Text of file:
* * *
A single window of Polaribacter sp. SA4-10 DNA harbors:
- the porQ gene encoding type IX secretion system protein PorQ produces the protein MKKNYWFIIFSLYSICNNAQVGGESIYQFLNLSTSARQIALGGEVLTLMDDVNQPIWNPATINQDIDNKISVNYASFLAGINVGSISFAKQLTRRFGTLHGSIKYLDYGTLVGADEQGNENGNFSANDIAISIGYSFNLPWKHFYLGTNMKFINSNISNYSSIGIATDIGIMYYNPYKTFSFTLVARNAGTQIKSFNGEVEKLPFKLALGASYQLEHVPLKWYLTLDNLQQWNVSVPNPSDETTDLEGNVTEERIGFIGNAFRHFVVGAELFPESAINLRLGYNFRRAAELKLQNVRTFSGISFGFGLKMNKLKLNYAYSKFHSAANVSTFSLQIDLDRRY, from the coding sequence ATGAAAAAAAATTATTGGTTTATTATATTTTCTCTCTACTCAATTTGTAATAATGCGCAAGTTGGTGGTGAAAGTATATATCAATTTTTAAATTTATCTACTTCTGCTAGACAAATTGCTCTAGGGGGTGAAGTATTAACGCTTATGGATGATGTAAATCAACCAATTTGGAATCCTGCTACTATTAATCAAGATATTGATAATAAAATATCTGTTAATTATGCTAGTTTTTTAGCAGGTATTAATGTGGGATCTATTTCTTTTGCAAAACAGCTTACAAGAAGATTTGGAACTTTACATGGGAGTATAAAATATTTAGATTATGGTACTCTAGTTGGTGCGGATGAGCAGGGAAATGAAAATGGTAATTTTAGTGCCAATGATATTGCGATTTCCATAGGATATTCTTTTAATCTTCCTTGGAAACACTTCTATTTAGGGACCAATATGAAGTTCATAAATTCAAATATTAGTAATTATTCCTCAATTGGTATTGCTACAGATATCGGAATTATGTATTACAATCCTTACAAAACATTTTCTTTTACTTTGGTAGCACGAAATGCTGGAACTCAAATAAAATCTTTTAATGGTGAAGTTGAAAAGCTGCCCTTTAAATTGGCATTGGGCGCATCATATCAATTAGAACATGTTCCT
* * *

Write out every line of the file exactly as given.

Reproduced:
A single window of Polaribacter sp. SA4-10 DNA harbors:
- the porQ gene encoding type IX secretion system protein PorQ produces the protein MKKNYWFIIFSLYSICNNAQVGGESIYQFLNLSTSARQIALGGEVLTLMDDVNQPIWNPATINQDIDNKISVNYASFLAGINVGSISFAKQLTRRFGTLHGSIKYLDYGTLVGADEQGNENGNFSANDIAISIGYSFNLPWKHFYLGTNMKFINSNISNYSSIGIATDIGIMYYNPYKTFSFTLVARNAGTQIKSFNGEVEKLPFKLALGASYQLEHVPLKWYLTLDNLQQWNVSVPNPSDETTDLEGNVTEERIGFIGNAFRHFVVGAELFPESAINLRLGYNFRRAAELKLQNVRTFSGISFGFGLKMNKLKLNYAYSKFHSAANVSTFSLQIDLDRRY, from the coding sequence ATGAAAAAAAATTATTGGTTTATTATATTTTCTCTCTACTCAATTTGTAATAATGCGCAAGTTGGTGGTGAAAGTATATATCAATTTTTAAATTTATCTACTTCTGCTAGACAAATTGCTCTAGGGGGTGAAGTATTAACGCTTATGGATGATGTAAATCAACCAATTTGGAATCCTGCTACTATTAATCAAGATATTGATAATAAAATATCTGTTAATTATGCTAGTTTTTTAGCAGGTATTAATGTGGGATCTATTTCTTTTGCAAAACAGCTTACAAGAAGATTTGGAACTTTACATGGGAGTATAAAATATTTAGATTATGGTACTCTAGTTGGTGCGGATGAGCAGGGAAATGAAAATGGTAATTTTAGTGCCAATGATATTGCGATTTCCATAGGATATTCTTTTAATCTTCCTTGGAAACACTTCTATTTAGGGACCAATATGAAGTTCATAAATTCAAATATTAGTAATTATTCCTCAATTGGTATTGCTACAGATATCGGAATTATGTATTACAATCCTTACAAAACATTTTCTTTTACTTTGGTAGCACGAAATGCTGGAACTCAAATAAAATCTTTTAATGGTGAAGTTGAAAAGCTGCCCTTTAAATTGGCATTGGGCGCATCATATCAATTAGAACATGTTCCT